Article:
By Kelline Linton, Chief Copy Editor
Gumercindo Holmes sat in Moody Coliseum, listening intently as Ron Hall and Denver Moore told a tale of redemption, friendship and God’s love in Tuesday’s Chapel forum.
Holmes had read the same story in the book the Same Kind of Different as Me, but hearing about the real-life events from the authors themselves changed his whole perspective.
“When I first read the book, I was wondering who the characters were in real-life, if they were authentic,” said Holmes, sophomore psychology major from Pennsgrove, N.J. “They were very real.”
More than 2,800 people from the Abilene and ACU communities packed Moody Coliseum to hear the authors discuss their book.
“It was truly amazing,” said Dr. Charles Mattis, dean of the First-Year Program, in an e-mail.
The authors’ visit was the accumulation of the Freshman Common Reading, a new program sponsored by the First Year Program.
ACU freshmen and faculty were invited to share in a campus-wide discussion of the Same Kind of Different as Me, participating in a variety of activities related to the reading, including two discussions during Welcome Week. The arrival of the authors on campus allowed students to interact with the creators of the book.
“The response to the entire program (reading, Welcome Week discussions, wiki, blog, the creative contest and the authors’ visit) was overwhelmingly positive; we will plan another reading next year, but this one will be very difficult to top,” Mattis said.
The Same Kind of Different as Me is a factual account of the lives of Hall and Moore. Moore, a homeless drifter after an escape from modern-day slavery, meets and befriends Hall, an upscale art dealer.
Today Moore and Hall still are the best of friends, and Moore is actually an artist with his own gallery.
The authors participated in a closed question-and-answer session for ACU students and faculty at 2 p.m. before discussing their book in the open Chapel forum at 7 p.m.
“It was like an assembly where they talked to us,” said Jojo Boyle, sophomore social work major from Memphis, Tenn.
The authors spoke about their personal lives, the events depicted in their book and the impact the book has wrought in their readers’ lives.
Holmes was impressed with one tale the authors told about a woman who read their book and decided to help two men she saw dumpster diving. She gave them chicken and $20 each. Several months later, one of the men came to her house and told her his story.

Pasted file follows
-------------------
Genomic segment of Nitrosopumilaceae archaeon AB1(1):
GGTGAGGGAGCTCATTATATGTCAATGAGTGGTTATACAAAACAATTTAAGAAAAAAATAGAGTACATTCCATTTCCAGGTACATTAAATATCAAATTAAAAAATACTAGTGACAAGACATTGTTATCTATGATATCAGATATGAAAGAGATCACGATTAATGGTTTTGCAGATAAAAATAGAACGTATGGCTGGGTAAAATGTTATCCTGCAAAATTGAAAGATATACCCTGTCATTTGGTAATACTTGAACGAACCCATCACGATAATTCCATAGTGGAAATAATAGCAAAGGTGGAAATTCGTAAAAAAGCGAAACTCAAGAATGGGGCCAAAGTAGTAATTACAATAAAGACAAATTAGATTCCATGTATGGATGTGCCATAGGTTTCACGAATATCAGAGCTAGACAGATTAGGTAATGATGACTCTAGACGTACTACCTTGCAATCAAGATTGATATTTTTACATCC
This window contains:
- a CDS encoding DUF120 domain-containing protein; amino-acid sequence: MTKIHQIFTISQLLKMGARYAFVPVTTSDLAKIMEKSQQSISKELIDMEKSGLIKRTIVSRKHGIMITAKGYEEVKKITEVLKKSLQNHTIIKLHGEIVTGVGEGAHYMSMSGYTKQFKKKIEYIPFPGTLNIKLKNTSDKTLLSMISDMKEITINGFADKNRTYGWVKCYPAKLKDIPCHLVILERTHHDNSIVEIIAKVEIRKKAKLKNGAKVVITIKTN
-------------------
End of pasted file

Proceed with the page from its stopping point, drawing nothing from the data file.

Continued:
The man said he was going to use her $20 to get “trashed,” but at the local bar, he met a woman bartender who wanted to hear about his life.
When he told the bartender his family thought he was dead, she bought him a one-way ticket to see them. He went home, got a job and cleaned up his life. He eventually asked the bartender to marry him and went to see the woman who gave him chicken and money to invite her to his wedding.
“All this happened just because that woman read the book, gave him money and helped him out,” Holmes said. “The main message they were trying to get across was that one person can change the world.”
Winners of the Freshman Common Reading creative contest also were announced at the Chapel forum.
Zach Linge, freshman political science major from San Antonio, won first place for his creative art, which students can soon see in the Brown Library’s Learning Commons.
Amanda Arizigian, freshman physics major from Edgewood, Colo., won second place for her creative essay, and Sara Ray, freshman business management major from Olney, won third place for her creative art.
Many freshmen participated in the contest after several freshman-level classes included the book in their curriculum; Holmes read the book for his English class and said he recommends it to everyone.
“For me, it made me miss the gap in my heritage; Denver is very wise, but his knowledge comes from experience,” Holmes said. “The songs he sang and the different things he remembers we don’t have anymore;they weren’t passed down.”
Holmes said he liked the Freshman Common Reading. “If they have books like this,” he said, “I hope it continues.”